Table of Contents
- How custom snippets work
- Common use cases for custom snippets
- How custom snippet generation works
- Custom snippet permissions
- Custom snippet availability
- Linked projects
- Related articles
- Boost site performance by reducing snippet size
- Experiment across properties
To run an experiment in Optimizely, you must include a snippet of code inside the
<head> tags on any pages where your experiment will run. Without this snippet, Optimizely will not know what to track, or even where to find your experiment in the first place.
Each experiment you run is contained within a project. A project can have multiple experiments, but all of those experiments share the same snippet. This is Optimizely's default behavior, and for the vast majority of Optimizely customers, this model works just fine. However, larger organizations can also use Optimizely's custom snippet to avoid certain potential issues they may experience as they start using Optimizely at scale.
How custom snippets work
Each project in Optimizely starts with a single “basic” snippet that automatically includes all the entities from that project (and only that project). This is a 1:1 relationship between projects and basic snippets.
You can change this setup by creating a custom snippet. Custom snippets can have a many-to-many relationship with projects. This enables different teams to use projects as organizers, each with their own workspaces and permissions, that can touch the same URLs. (This is not possible with basic snippets, as no page on your site may reference more than one snippet.)
In other words, a project can be delivered via many snippets on different parts of a site, and a single snippet can pull in experiments from many projects. In this way, Optimizely separates performance and implementation concerns from those of permissions and governance.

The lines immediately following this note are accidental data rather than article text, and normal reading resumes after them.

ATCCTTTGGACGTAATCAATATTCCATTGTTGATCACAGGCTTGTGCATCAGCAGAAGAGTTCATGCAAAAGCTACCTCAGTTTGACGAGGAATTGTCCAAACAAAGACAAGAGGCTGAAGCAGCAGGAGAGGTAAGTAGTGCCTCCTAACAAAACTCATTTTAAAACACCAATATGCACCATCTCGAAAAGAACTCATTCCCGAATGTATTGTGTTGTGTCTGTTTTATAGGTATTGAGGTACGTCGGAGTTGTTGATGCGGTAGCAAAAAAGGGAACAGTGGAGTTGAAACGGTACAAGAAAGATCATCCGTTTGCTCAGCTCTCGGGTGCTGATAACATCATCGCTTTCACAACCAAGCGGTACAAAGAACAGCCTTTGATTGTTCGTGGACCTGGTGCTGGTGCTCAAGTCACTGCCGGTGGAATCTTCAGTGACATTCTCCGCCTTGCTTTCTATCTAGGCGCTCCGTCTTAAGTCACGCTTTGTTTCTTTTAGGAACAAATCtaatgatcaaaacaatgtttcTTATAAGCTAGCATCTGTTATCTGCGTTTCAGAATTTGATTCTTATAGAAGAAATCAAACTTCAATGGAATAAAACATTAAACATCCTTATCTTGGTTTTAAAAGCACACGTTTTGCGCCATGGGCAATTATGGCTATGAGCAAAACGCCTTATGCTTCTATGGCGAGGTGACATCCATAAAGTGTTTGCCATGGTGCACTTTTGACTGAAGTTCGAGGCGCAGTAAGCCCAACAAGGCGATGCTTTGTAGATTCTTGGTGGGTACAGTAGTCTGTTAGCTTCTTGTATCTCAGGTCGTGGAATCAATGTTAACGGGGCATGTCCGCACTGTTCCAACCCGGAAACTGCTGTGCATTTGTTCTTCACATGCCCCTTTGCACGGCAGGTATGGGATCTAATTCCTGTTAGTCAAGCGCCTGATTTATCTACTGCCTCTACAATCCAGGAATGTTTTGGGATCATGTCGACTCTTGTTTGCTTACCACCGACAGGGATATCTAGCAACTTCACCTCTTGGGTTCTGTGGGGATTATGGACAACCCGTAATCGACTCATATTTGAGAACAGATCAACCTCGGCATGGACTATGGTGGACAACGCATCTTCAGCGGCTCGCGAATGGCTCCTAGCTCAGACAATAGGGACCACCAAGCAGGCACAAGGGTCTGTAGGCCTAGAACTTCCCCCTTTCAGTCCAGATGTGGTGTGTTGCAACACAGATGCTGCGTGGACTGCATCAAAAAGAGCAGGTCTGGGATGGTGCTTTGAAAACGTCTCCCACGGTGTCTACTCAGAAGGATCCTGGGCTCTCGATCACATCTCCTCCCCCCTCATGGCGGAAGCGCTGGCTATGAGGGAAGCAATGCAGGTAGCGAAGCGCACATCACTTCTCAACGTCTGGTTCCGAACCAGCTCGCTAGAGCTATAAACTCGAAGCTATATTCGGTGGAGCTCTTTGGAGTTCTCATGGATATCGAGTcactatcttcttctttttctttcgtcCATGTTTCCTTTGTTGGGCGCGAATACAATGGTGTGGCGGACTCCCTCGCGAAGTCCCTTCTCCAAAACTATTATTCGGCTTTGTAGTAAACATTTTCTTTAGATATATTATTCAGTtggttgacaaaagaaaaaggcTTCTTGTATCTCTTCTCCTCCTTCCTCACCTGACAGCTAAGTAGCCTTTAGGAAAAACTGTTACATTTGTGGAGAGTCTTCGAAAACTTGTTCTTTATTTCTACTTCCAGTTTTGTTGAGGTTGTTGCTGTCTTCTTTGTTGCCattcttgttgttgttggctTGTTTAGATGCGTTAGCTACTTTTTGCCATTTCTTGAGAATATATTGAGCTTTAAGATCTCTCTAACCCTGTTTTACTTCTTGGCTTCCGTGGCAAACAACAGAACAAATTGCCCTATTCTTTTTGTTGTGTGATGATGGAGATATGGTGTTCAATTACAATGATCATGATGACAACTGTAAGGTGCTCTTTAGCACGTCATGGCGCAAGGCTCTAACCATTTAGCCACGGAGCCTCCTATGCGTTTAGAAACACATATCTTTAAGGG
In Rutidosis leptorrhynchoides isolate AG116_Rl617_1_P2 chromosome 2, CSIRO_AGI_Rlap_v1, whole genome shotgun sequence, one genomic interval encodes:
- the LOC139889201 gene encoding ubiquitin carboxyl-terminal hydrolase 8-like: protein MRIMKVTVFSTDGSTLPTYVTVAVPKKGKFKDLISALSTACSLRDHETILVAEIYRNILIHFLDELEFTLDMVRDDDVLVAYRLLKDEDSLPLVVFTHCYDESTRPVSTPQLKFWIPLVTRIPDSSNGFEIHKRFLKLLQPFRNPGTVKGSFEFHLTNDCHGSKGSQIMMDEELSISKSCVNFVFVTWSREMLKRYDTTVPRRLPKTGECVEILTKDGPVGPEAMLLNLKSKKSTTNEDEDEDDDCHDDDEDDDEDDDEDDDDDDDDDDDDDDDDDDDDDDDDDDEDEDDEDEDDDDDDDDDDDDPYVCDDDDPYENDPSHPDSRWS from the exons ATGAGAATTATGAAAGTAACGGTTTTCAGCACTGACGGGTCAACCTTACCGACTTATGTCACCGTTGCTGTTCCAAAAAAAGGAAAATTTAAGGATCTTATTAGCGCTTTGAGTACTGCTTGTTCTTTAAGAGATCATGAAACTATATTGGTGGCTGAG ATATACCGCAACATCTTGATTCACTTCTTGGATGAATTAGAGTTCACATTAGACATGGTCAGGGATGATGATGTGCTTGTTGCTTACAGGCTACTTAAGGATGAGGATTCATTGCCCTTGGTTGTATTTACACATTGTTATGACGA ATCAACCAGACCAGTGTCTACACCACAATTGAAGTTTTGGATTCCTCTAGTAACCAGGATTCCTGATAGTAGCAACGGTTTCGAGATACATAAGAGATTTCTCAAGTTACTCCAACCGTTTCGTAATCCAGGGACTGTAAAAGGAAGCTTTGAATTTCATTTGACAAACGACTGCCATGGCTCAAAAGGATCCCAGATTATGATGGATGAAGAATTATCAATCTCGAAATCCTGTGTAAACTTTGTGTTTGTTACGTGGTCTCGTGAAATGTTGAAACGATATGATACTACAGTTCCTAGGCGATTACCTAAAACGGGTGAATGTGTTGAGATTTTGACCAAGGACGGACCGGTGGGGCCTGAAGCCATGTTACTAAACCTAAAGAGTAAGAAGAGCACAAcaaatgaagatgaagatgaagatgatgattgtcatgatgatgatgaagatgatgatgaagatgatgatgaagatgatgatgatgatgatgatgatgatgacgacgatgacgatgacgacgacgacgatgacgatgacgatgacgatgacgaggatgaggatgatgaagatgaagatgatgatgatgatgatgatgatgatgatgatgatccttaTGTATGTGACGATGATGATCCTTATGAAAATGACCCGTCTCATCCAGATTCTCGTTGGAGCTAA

Custom snippets are only available in projects that use the standalone Optimizely snippet.
If you want to include more than one project in a custom snippet, make sure the projects you want to include are linked projects before you create the custom snippet (it is still possible to add projects to a custom snippet after the snippet was initially created but then need to be linked before you can do that).
Common use cases for custom snippets
Use case 1: Boost site performance
Attic & Button’s ecommerce site includes a home page, several category pages, and many product description pages. The storefront is owned by the company’s ecommerce team, which runs a large number of experiments across all these pages. Because Attic & Button needs to keep all these experiments in the same Optimizely project, the snippet has grown large enough to have a negative impact on the site’s performance.
Attic & Button can solve this problem by using multiple snippets to reduce the size of each. With custom snippets, the team can use a unique snippet for each of three experiments: one for the home page, one for product category pages, and one for product description pages. The team runs all the same experiments, but because each snippet is smaller, site performance is restored.
For the best performance, use prefetch in your code to speed up fetching of custom snippets implemented on the next page that you expect visitors to navigate to.
Prefetch hints to your visitor's browser that a resource might be needed, but doesn't necessarily load it right away. Instead, the prefetch hint can be used to tell the browser to fetch a resource required in the next navigational step. If Page A initiatives a prefetch request for key resources for Page B, the navigation and resource loading requests can be done in parallel.
For example, if you're on the homepage and you have a custom snippet implemented for category pages, you can add a hint:
<link rel=”prefetch” href=”cdn.optimizely.com/public/12322/s/category.js” as=”script”>
Since prefetch resources are fetched by the browser with low priority when possible, this won't impact the rendering of the current page (the homepage).
Use case 2: Separate swimlanes for different teams
MondoMedia is a large online media company with an editorial team and a marketing team that both regularly run experiments with Optimizely. The editors use Optimizely to test headlines, while the marketers use it to test the effectiveness of different types of ads. By their nature, both of these activities often have to run on the same pages.